The application of ultraviolet (UV) advanced oxidation processes (AOPs) in direct and indirect potable reuse treatment trains is a commonly accepted technology to provide a barrier against pathogens and micropollutants that are not completely removed by physical treatment technologies.
Typically, these systems are a combination of high-intensity UV light and hydrogen peroxide, resulting in photolysis of the DNA of pathogens, photosensitive chemicals and the in-situ creation of hydroxyl (OH) radicals degrading organic constituents like 1,4-dioxane.
The combination of UV light with hypochlorite has received some attention in the academic world in recent years, and the principles of UV-based AOPs using hypochlorite to substitute hydrogen peroxide for the creation of OH radicals are well understood. The first papers about this process published a decade ago have not been implemented in full scale and papers describing its efficiency and economics for reuse applications are not yet available.
Compared to UV + H2O2 AOP the efficiency of the combination of UV with hypochlorite is dependent on the pH of the water as hypochlorite dissociates into hypochlorous acid and hypochlorite.
Both species will form OH radicals when irradiated with UV light, but hypochlorite is a strong scavenger of OH radicals and therefore the efficiency of the process decreases at higher pH levels.
This article will describe the advantages of using UV-based AOP with chlorine based on the first full-scale pilot study of this application.
The objective of the pilot study was to evaluate the most economic AOP for the expansion of a 12-million-gal-per-day (mgd) advanced water purification facility, the Terminal Island Water Reclamation Plant in Los Angeles. LA Sanitation (LASAN) conducted both bench and pilot-scale studies on commercially feasible AOP technologies to meet California’s groundwater recharge regulations, which require a 0.5-log reduction of 1,4-dioxane (as an AOP surrogate) and less than 10 ng/L of N-Nitrosodimethylamine (NDMA) in the effluent. The following AOPs were tested using Xylem’s Wedeco MiPRO AOP Pilot Container: UV LP + H2O2; UV LP + NaOCl; UV MP + H2O2; UV MP + NaOCl; and ozone + H2O2.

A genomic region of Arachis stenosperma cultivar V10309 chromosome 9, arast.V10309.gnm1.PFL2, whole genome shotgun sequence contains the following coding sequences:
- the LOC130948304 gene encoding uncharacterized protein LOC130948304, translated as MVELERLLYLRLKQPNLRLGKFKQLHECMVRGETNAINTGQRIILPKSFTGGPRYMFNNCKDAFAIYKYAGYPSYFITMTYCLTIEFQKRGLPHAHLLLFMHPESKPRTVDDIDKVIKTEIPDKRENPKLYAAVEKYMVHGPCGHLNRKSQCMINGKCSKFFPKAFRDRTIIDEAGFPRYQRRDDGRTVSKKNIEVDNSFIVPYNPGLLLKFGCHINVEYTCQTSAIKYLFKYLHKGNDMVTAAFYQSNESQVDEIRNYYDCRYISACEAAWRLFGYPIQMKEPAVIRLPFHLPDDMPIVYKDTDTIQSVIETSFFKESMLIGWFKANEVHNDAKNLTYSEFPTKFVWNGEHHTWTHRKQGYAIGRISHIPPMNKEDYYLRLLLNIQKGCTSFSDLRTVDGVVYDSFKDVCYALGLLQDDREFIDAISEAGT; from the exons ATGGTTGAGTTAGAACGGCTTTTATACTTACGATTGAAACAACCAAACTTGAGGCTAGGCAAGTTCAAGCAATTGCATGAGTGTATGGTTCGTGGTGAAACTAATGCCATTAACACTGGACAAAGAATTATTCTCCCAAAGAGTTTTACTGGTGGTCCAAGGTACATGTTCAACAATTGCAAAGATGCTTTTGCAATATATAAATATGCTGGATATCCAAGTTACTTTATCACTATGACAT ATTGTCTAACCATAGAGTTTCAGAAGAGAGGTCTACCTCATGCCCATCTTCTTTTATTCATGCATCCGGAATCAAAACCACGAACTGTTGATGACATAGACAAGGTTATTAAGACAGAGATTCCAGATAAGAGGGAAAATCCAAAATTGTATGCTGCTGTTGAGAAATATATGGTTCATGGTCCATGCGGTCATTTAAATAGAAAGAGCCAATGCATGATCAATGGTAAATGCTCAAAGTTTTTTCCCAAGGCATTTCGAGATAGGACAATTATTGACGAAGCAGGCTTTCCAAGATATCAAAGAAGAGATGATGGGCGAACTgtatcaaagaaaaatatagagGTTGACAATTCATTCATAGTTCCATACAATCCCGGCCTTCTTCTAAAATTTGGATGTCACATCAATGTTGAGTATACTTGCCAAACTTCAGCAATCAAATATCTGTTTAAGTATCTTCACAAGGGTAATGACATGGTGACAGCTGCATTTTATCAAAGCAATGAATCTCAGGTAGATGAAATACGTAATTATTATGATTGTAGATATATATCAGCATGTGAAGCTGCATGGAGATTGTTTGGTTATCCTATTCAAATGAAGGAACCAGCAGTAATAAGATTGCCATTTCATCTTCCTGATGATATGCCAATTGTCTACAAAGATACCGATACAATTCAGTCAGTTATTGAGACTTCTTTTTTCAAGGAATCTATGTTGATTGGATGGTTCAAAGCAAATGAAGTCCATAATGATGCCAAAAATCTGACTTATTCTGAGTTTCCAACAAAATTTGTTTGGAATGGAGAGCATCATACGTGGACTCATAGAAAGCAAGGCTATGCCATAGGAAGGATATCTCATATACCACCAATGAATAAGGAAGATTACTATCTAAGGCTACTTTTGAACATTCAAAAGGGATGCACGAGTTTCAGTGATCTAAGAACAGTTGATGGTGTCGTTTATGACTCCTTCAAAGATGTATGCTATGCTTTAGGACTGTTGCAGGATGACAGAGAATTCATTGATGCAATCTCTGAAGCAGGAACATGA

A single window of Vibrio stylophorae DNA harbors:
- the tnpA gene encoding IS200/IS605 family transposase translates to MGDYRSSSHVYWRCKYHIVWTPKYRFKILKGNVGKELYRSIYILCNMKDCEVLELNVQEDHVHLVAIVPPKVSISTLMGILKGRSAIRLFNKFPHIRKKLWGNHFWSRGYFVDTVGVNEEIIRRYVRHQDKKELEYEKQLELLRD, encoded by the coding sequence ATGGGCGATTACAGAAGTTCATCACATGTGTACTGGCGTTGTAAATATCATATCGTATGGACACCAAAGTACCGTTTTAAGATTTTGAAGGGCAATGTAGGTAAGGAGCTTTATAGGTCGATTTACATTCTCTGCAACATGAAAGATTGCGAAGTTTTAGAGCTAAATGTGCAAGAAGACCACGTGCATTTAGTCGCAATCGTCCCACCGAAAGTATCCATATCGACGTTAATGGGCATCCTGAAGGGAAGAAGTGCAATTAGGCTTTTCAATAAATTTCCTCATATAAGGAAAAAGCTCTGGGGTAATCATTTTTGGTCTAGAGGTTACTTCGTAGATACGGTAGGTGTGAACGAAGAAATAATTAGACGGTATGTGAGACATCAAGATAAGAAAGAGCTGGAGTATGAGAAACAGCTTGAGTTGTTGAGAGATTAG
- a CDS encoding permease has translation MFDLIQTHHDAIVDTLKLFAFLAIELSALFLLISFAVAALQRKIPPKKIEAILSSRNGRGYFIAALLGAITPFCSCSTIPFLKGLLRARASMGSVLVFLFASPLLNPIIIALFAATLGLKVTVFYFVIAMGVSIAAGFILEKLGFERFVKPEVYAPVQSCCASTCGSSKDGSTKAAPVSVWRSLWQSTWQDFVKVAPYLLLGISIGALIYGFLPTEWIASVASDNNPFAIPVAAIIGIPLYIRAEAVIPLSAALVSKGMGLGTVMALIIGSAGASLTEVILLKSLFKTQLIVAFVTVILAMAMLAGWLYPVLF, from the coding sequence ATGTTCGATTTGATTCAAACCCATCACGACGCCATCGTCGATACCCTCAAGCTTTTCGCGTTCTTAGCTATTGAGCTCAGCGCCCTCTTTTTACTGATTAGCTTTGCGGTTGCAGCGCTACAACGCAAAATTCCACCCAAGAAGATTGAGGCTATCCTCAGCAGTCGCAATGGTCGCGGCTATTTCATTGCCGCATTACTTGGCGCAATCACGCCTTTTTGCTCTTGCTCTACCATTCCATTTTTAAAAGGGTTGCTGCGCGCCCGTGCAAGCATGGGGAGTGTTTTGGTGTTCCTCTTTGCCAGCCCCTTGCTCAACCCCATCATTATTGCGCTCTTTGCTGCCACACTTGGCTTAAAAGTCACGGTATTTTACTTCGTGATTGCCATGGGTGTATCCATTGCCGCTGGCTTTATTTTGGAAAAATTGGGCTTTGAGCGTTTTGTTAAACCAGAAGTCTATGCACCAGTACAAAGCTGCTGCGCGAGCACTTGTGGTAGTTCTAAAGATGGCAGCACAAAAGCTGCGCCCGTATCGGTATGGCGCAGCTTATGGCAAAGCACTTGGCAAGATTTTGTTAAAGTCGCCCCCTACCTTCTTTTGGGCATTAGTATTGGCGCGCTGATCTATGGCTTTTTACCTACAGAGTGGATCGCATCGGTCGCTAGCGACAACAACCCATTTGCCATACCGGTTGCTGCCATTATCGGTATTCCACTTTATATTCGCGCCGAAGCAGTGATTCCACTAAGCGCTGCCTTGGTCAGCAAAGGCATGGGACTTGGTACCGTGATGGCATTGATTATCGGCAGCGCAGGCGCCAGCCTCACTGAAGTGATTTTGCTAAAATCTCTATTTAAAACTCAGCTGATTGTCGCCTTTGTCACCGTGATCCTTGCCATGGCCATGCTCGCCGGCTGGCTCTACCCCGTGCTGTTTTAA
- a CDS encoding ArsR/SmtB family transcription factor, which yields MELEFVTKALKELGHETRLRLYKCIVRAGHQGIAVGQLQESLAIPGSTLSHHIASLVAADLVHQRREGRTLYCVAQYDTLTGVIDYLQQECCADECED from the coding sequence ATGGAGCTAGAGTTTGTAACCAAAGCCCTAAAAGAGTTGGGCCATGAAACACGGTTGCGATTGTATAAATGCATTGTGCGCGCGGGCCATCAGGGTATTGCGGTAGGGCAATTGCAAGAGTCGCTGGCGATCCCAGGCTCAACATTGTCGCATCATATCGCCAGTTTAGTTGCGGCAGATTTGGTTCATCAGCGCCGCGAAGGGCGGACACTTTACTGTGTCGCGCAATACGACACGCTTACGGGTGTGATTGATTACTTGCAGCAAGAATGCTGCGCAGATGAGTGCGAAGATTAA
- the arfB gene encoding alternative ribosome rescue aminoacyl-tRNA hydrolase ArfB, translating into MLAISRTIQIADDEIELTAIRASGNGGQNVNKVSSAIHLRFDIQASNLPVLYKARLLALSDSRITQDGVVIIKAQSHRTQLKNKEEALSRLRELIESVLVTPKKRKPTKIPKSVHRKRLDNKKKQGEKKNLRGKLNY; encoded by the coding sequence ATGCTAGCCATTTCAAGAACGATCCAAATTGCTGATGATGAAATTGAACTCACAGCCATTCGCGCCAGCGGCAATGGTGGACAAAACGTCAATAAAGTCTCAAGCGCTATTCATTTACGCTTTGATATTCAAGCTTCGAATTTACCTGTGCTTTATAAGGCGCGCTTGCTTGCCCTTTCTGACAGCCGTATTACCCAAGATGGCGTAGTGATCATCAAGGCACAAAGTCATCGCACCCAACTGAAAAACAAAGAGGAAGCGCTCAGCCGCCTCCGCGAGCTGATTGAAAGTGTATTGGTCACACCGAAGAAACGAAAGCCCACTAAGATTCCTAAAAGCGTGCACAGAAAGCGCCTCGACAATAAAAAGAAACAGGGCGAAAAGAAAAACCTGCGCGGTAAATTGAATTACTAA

All technologies successfully met the requirement of 0.5-log reduction of 1,4-dioxane. However, due to the need to reduce NDMA levels below 10 ng/L, it was determined that UV-based AOPs are more effective ozone-based AOPs in this water matrix. Furthermore, the UV-based AOPs provide the potential for greater disinfection credit with pathogens such as Cryptosporidium and other viruses. For the UV-based AOP pilot-scale tests, two types of UV reactors were evaluated using low-pressure, high-intensity lamps and medium-pressure lamps. Hydrogen peroxide and sodium hypochlorite (to generate free chlorine residual) were separately added to influent (i.e., reverse osmosis [RO] permeate) in the UV reactors via a peristaltic pump and static mixer. Along with UV transmittance, UV intensity and flow rate, the hydrogen peroxide and free chlorine concentrations were monitored in the process.
Results & Economics
Figure 1 shows the comparison between low-pressure UV with hydrogen peroxide and hypochlorite, and medium-pressure UV with hypochlorite. The log reduction of 1,4-dioxane with low-pressure UV was practically independent of the oxidizing agent, while the performance of the medium-pressure UV reactor required three to four times more energy than low-pressure UV.
When applying hydrogen peroxide, there is a significant cost for both the addition of chemical prior to reaction and quenching of the residual chemical after reaction using hypochlorite. Because only about 10% of the hydrogen peroxide is consumed in this application, the residual typically must be disposed of prior to groundwater recharge or other potable uses. The costs for medium-pressure UV are higher than low-pressure UV due to the high energy consumption. Based on the costs for the 12-mgd plant at Terminal Island, the use of sodium hypochlorite will save LASAN approximately $80,000 per year, or $1.6 million over a typical 20-year lifecycle cost evaluation. Additionally, the Terminal Island plant already has sodium hypochlorite on site as it is a common chemical used in water and wastewater treatment.
The outcome of this study led the city of Los Angeles to implement the first UV + hypochlorite AOP system for potable reuse using two Wedeco K-MiPRO low-pressure UV reactors to treat 12 mgd of water for indirect potable reuse.
Due to its acidic pH, RO permeate provides optimal conditions for the UV + hypochlorite AOP, resulting in the creation of a sufficient OH radical yield for the degradation of 1,4-dioxane by more than 0.5 log. Compared to the classic UV + H2O2 process, the performance is similar but disposing of residual chemical is not necessary and therefore the costs associated with additional chemical dosing are not incurred. For applications in which a residual chlorine level is required and the pH of the water is less than 7, the combination of UV light and hypochlorite is an attractive concept to provide high levels of disinfection and micropollutant oxidation.